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Grand Targhee's summer of music

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By Maria Wyllie
Explore Big Sky Associate Editor

ALTA, WYO. – There’s nothing like summer in the Rockies – especially when you get to spend a weekend listening to live music at a place like Alta, Wyo.’s Grand Targhee Resort.

Nestled in the Caribou-Targhee National Forest, the intimate venue is set against the backdrop of the western side of the Grand Teton Mountain Range. Add bluegrass and a Rocky Mountain crowd to the mix, and there’s nearly nothing better.

Every summer, the resort hosts two nationally known music festivals – Targhee Fest and Targhee Bluegrass Festival – both produced by Vootie Productions out of Bozeman, Mont. The combination of top notch live music with beautiful mountain scenery, and not to mention, a plethora of other activities to do during the day, make the festivals a favorite among both fans and musicians alike.

Grand Targhee’s 27th annual Bluegrass Festival took place Aug. 8-10, and Tom Garnsey, owner of Vootie Productions, said he has no problem booking artists for the event. Rather, musicians request to play there.

“With Targhee we are very fortunate,” Garnsey said. “Once they play it, they love coming back.”

This year’s festival featured well known musicians like Sam Bush, old timers like David Bromberg, newer up-and-coming bluegrass bands like Town Mountain, as well as new projects such as the Jeff Austin Band.

With a diverse range of bluegrass artists, Garnsey noted the lineup wasn’t for the bluegrass purist. All the bands that played have a bluegrass background, but they aren’t strictly bluegrass by any means.

“We try to keep the thread of bluegrass in there while still opening it up to great music,” Garnsey said. “The Rocky Mountain audience is really smart and open minded. As long as it’s great music, you’re not going to get any backlash that it wasn’t pure bluegrass.”

Each day, between 2-3,000 people came to hear bluegrass and enjoy the mountains. The festival stage sits at the bottom of Fred’s Mountain, at an elevation of 7,500 feet. It’s the perfect slope for viewing music — just steep enough so you don’t have to worry about being blocked by the guy in front of you.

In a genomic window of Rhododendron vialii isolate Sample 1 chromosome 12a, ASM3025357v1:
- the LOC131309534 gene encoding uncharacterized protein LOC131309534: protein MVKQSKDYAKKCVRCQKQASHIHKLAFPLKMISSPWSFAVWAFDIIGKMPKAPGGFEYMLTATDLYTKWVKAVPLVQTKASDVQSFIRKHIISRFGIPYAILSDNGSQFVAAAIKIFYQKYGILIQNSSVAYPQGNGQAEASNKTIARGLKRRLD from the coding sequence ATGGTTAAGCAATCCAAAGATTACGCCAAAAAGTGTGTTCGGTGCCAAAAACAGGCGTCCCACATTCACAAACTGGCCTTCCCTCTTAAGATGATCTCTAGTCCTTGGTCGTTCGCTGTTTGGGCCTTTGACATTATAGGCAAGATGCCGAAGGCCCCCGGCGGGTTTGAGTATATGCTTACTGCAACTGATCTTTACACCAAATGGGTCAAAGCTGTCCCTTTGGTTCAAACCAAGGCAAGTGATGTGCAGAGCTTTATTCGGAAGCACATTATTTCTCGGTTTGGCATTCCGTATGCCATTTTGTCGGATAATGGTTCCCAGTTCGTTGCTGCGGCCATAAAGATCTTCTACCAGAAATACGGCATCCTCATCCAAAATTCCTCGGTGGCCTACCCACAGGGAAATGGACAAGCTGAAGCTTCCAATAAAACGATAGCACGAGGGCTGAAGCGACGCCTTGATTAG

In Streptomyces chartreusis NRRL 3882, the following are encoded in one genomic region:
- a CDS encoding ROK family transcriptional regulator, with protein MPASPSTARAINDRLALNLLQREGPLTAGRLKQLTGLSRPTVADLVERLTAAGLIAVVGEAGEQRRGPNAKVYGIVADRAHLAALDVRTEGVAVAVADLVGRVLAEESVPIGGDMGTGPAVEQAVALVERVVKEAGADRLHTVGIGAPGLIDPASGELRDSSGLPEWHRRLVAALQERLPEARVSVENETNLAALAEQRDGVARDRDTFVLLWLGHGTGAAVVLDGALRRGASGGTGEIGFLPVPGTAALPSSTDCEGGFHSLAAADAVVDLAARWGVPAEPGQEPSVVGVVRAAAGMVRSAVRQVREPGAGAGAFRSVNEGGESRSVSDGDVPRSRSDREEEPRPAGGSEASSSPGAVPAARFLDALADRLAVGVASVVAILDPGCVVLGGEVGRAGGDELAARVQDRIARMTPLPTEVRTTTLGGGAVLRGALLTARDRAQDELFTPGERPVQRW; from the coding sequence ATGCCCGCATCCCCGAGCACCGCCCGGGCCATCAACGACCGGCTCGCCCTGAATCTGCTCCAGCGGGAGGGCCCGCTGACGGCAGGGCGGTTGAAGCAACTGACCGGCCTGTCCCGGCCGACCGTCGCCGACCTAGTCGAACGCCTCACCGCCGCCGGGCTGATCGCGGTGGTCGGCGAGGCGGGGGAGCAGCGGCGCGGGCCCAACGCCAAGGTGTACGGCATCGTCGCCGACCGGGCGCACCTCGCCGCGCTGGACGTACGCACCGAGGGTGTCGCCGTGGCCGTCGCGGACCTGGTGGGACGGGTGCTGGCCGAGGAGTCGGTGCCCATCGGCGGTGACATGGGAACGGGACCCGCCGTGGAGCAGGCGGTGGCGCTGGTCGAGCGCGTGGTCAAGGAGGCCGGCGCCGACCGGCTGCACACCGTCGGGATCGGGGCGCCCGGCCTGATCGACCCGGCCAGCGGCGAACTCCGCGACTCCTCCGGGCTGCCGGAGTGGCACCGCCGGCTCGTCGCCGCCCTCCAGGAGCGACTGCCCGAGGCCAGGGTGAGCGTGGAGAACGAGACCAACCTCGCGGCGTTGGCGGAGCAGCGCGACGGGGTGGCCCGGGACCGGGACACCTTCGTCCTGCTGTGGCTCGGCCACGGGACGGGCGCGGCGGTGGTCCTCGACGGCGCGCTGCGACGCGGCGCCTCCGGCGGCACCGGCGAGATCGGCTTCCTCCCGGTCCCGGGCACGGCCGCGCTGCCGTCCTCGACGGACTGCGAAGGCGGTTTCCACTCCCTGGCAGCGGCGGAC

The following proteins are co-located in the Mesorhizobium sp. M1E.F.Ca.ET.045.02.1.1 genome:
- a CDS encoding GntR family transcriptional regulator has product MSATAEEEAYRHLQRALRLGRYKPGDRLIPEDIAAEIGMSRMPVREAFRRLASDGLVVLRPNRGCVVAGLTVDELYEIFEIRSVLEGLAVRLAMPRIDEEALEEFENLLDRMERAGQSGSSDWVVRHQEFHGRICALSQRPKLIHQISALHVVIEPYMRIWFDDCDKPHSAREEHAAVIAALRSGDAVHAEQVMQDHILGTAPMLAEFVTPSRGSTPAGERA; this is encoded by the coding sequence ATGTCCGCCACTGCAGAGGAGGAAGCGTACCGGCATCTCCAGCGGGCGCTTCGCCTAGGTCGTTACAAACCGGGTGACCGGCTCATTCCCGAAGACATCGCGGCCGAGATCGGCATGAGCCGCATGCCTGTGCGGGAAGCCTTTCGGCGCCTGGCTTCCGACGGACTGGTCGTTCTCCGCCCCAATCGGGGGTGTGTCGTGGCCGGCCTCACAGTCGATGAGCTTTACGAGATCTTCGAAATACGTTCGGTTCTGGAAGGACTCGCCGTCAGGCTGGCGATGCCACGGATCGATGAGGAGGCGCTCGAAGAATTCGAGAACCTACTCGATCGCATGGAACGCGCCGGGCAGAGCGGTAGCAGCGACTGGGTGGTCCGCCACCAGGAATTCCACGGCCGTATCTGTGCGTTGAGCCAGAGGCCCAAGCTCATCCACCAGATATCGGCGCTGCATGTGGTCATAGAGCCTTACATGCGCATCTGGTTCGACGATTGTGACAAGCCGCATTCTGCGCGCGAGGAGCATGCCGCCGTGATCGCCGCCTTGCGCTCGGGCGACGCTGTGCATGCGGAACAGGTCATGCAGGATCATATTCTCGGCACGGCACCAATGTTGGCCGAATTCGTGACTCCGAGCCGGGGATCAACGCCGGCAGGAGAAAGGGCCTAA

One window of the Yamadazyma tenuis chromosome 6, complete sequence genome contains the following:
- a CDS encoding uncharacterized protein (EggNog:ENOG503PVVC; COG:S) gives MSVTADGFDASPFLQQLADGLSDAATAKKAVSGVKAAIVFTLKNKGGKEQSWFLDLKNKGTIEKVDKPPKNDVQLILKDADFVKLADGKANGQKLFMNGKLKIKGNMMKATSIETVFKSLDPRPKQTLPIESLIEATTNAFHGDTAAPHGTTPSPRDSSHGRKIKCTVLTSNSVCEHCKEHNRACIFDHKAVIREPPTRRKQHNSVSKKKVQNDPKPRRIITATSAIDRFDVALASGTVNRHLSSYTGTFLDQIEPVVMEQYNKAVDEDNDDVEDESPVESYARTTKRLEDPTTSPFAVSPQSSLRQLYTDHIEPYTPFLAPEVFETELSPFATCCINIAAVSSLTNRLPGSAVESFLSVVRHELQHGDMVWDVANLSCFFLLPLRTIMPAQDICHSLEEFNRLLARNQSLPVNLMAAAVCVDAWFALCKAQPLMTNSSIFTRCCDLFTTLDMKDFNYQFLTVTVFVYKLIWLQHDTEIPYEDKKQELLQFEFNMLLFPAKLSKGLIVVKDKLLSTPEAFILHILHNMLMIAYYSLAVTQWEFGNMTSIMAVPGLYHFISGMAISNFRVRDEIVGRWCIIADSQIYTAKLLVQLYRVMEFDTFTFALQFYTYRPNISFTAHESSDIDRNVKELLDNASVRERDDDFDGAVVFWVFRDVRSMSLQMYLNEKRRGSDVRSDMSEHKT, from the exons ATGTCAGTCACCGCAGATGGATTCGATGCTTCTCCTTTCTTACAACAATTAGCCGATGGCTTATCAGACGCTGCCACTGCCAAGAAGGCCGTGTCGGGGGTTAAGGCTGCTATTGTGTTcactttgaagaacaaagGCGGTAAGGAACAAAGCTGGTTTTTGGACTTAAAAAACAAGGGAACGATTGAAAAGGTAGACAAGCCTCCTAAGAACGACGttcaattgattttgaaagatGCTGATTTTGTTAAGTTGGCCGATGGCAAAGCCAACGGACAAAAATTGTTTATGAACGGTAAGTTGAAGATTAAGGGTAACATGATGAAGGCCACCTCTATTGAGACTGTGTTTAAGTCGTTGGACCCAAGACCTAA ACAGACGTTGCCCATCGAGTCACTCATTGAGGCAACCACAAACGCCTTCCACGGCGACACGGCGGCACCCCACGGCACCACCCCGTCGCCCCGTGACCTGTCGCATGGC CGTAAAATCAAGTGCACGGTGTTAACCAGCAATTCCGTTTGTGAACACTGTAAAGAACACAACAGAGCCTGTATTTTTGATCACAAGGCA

Friday night featured Town Mountain, Tim O’Brien and Darrell Scott, and headliner Nickel Creek with Chris Thile on mandolin, Sara Watkins on violin and Sean Watkins on guitar. After a seven-year hiatus, The Grammy Award winning trio returned with a vibrant, energetic sound and a number of new songs to share.

Sunny skies on Saturday made for a perfect day with notable performances by David Bromberg and The Jeff Austin Band. Leftover Salmon, featuring Bill Payne of Little Feat on keys, took the party to the next level with their fast-paced pickin’ before headliner Sam Bush took over.

Bush gave a memorable performance with renditions of “My Little Girl in Tennessee,” “Jumpin’ Jack Flash,” “Spanish Moon” and “Masterblaster (Jammin’),” to name a few.

“He’s doing what he was put on this Earth to do,” said one audience member, taking the music in with utter admiration.

At one point, Bush was joined on stage by Jeff Austin, Darrell Scott, members of Leftover Salmon, and Garnsey, who also plays in the Bozeman-based Hooligans band with Payne. That’s one of the exciting things about going to a bluegrass show – you never know who’s going to show up on stage because, with bluegrass, everyone has learned the same language.

“I try to set the table for them to make the dinner,” Garnsey said. “You try to put people next to each other on the lineup that you know are going to interact with each other, and that’s where magic happens at those festivals.”

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